His scowl melted me. Matty had been giving me the exact same look since he was a baby. From the time he was six years old on, I’d done most of the mothering in his life. He was twenty-six now, but some things never changed.
“What are you smiling about?” he asked. “I know that look. You’re about to get all weepy on me or something.”
I went up to him and smoothed the wild hairs away from his forehead. He had our mother’s eyes, clear, blue, and mirroring everything he thought. Right now, he was about to flip me off.
“It’s nothing,” I said. “It’s just, for the first time since I came back here, things are starting to feel almost normal.” I’d spent over a decade working for the Thorne Law Group, a high-powered law firm in Chicago. I might be there still if it hadn’t gotten too dangerous. Some of my client’s dealings had landed me in the crosshairs of the FBI. I’d danced with the devil and barely lived to tell the tale. But now I was home.
He raised a brow. “You know what Granny Leary would say. Quick, two Hail Marys and an Our Father or you’ll jinx us.”
I grabbed my coat off the hook by the door and slid the strap of my leather messenger bag over my shoulder. “Shows how much you know. It was five Glory Bes.”
Matty sat back and put his feet up on the coffee table. Two brown chunks of ice slid off the tread of his boots. He at least had the decency to wipe it with the paper towel before steam came out of my ears.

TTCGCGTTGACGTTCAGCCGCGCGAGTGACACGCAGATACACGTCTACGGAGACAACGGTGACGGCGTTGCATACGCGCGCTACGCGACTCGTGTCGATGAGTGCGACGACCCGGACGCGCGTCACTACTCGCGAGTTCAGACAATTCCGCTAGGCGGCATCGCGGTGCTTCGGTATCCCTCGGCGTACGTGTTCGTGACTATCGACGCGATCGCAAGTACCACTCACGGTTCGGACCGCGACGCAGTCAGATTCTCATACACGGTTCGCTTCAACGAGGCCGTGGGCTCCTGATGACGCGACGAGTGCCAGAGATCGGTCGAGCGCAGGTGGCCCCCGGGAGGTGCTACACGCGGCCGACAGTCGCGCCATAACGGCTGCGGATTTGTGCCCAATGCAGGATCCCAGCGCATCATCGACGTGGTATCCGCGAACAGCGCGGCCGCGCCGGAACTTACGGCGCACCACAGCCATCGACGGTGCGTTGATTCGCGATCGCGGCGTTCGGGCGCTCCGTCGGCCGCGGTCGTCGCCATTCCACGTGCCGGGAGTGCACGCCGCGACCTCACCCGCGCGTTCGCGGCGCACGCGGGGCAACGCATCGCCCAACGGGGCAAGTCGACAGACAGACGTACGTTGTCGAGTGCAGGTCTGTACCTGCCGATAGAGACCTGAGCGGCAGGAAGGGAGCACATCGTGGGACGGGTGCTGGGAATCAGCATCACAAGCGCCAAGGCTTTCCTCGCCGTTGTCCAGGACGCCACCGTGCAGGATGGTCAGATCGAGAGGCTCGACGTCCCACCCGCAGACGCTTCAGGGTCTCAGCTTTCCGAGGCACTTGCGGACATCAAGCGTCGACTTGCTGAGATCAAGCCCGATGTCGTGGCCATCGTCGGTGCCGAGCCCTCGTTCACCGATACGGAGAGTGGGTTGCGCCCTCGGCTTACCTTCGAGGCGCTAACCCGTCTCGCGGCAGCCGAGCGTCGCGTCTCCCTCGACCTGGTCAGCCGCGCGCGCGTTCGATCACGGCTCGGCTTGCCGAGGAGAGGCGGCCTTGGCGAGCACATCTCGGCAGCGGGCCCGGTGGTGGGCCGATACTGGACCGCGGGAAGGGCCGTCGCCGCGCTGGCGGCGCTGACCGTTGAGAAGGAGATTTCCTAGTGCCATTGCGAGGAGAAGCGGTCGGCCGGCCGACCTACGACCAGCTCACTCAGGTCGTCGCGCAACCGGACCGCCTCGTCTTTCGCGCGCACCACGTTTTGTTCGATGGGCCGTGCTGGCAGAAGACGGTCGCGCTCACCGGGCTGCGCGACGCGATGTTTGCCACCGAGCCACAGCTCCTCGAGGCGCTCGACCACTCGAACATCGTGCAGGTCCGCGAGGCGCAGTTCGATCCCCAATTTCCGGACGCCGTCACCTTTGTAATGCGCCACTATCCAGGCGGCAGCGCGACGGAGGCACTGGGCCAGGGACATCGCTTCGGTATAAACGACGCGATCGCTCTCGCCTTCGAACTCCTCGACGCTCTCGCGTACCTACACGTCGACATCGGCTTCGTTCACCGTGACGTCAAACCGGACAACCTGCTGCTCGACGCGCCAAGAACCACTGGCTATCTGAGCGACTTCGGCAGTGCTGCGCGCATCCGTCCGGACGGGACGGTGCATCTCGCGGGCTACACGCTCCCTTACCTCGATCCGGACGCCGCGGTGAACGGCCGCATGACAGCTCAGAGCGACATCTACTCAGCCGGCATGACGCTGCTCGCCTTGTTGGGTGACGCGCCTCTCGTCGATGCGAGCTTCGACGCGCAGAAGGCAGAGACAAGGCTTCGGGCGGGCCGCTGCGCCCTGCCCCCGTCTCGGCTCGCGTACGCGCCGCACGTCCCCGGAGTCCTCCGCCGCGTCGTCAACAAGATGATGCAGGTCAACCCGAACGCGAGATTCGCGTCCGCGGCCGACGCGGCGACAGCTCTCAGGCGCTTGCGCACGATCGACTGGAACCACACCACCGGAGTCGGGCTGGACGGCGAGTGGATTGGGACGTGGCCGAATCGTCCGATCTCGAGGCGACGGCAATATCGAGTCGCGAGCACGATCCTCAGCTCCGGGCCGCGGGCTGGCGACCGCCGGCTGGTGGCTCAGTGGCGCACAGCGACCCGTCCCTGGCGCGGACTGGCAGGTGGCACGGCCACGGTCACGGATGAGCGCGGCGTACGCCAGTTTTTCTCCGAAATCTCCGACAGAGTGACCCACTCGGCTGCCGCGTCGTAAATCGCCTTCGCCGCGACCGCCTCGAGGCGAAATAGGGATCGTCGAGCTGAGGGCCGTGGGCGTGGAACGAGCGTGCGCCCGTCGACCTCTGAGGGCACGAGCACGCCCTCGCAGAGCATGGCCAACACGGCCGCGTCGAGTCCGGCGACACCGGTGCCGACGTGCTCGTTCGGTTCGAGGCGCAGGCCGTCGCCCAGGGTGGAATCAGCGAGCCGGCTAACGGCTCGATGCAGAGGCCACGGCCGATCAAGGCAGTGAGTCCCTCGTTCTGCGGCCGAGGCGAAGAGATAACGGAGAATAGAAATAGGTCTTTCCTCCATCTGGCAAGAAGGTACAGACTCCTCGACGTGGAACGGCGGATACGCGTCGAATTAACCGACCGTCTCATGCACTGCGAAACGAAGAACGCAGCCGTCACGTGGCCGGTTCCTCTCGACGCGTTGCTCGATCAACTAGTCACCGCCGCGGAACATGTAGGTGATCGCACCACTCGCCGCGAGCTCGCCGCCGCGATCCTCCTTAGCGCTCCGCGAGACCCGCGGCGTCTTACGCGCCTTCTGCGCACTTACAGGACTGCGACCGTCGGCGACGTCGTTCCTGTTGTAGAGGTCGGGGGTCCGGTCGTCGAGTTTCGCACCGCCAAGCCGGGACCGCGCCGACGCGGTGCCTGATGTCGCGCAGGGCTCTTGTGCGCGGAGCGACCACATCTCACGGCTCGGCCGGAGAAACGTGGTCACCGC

My phone buzzed as a text came through from Miranda, my secretary. I’d left my phone on the coffee table about two inches from Matty’s boot sludge.
“Told ya,” Matty said. “That’s probably hell breaking loose right now.”
“Shh,” I said. “You’re the jinx.” I was only able to read three words of Miranda’s text from the home screen before the message disappeared. “Better call Detective …”
I picked up the phone to unlock it and read the rest of it. Call Detective who? Other than a few speeding tickets, I mercifully didn’t have any criminal cases for the time being. I’d asked to be taken off the court-appointed list after the Coach Drazdowski trial in November. My civil docket was keeping me more than busy these days.
“I’m tellin’ ya,” Matty said, smiling. “You’re teasing the devil.” He managed a fairly accurate impression of our grandmother’s thick Irish brogue as he recited her favorite saying. Bridget Leary was also convinced each and every one of us was headed straight for hell. Some days, I thought she might be right.
I pulled up my contacts, ready to just call Miranda back. Better to have a heads-up about what detective needed my attention than to just dive right in. I never got the chance. Instead, my phone rang from a number I didn’t recognize. It was a 734 area code though.
“Cass Leary,” I said, bracing for the answer. It was probably just Matty’s superstition getting under my skin. Still, a shadow fell across my heart in the time it took for the caller to take a breath.
She was crying. No. More like screaming. Her voice was so loud, Matty heard it all even though I didn’t have the phone on speaker.
“Help me! Please. They’re here. They’re saying ... God!”
“Whoa,” I said. “Just hold on. Slow down. I don’t know what …” I meant to ask who it was. Something was happening in my brain. It was as if I were on a time delay. The woman on the other end of the phone kept screaming. She was frantic. Frenzied. Panting. But time caught up with me and I recognized the voice with cold clarity.
Vangie. It was my little sister Vangie. And she was scared to death.
“Help me,” she screamed. “Oh God. Help me!”